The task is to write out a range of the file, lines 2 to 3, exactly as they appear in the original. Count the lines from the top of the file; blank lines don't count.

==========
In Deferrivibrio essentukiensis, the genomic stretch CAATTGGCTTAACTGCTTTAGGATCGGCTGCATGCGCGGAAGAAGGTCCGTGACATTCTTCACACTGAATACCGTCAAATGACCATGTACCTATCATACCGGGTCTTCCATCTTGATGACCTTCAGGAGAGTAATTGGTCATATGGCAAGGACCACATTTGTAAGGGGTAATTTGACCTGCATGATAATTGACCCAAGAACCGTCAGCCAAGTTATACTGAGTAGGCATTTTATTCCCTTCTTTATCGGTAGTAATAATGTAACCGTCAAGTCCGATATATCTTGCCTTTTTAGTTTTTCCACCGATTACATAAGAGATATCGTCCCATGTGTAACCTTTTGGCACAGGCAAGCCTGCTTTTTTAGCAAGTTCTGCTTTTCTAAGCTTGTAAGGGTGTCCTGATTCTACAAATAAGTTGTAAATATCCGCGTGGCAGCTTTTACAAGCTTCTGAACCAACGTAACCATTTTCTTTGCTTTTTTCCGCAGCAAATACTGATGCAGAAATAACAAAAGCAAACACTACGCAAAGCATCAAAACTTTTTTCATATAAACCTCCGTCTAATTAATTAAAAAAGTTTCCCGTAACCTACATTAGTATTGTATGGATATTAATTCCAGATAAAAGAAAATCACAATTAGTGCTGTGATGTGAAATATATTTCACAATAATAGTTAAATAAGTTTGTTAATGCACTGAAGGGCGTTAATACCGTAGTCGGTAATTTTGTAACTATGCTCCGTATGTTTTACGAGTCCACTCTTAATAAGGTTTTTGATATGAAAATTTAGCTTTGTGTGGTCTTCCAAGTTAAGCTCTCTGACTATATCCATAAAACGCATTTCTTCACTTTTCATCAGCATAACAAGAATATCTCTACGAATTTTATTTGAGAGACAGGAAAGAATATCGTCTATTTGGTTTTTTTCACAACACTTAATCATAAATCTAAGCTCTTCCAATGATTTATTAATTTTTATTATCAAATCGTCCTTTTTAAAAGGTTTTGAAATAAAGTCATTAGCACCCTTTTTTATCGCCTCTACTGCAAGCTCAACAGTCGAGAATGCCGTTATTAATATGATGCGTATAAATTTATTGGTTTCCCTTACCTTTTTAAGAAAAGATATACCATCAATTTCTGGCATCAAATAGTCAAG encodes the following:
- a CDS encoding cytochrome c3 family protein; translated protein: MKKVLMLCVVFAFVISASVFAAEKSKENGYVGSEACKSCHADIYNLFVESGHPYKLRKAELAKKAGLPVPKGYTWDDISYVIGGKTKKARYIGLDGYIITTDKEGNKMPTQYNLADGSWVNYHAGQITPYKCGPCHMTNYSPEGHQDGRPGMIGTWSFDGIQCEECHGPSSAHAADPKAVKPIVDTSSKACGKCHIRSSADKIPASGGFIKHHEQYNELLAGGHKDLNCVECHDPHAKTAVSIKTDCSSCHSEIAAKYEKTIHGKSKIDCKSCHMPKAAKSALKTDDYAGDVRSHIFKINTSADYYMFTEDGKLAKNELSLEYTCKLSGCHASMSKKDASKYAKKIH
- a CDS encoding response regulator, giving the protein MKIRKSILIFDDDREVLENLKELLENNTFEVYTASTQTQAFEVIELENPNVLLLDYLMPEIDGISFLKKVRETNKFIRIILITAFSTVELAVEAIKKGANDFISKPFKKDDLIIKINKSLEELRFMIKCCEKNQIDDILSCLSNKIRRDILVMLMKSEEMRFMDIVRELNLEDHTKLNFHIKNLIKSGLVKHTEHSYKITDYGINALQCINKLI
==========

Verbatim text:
- a CDS encoding cytochrome c3 family protein; translated protein: MKKVLMLCVVFAFVISASVFAAEKSKENGYVGSEACKSCHADIYNLFVESGHPYKLRKAELAKKAGLPVPKGYTWDDISYVIGGKTKKARYIGLDGYIITTDKEGNKMPTQYNLADGSWVNYHAGQITPYKCGPCHMTNYSPEGHQDGRPGMIGTWSFDGIQCEECHGPSSAHAADPKAVKPIVDTSSKACGKCHIRSSADKIPASGGFIKHHEQYNELLAGGHKDLNCVECHDPHAKTAVSIKTDCSSCHSEIAAKYEKTIHGKSKIDCKSCHMPKAAKSALKTDDYAGDVRSHIFKINTSADYYMFTEDGKLAKNELSLEYTCKLSGCHASMSKKDASKYAKKIH
- a CDS encoding response regulator, giving the protein MKIRKSILIFDDDREVLENLKELLENNTFEVYTASTQTQAFEVIELENPNVLLLDYLMPEIDGISFLKKVRETNKFIRIILITAFSTVELAVEAIKKGANDFISKPFKKDDLIIKINKSLEELRFMIKCCEKNQIDDILSCLSNKIRRDILVMLMKSEEMRFMDIVRELNLEDHTKLNFHIKNLIKSGLVKHTEHSYKITDYGINALQCINKLI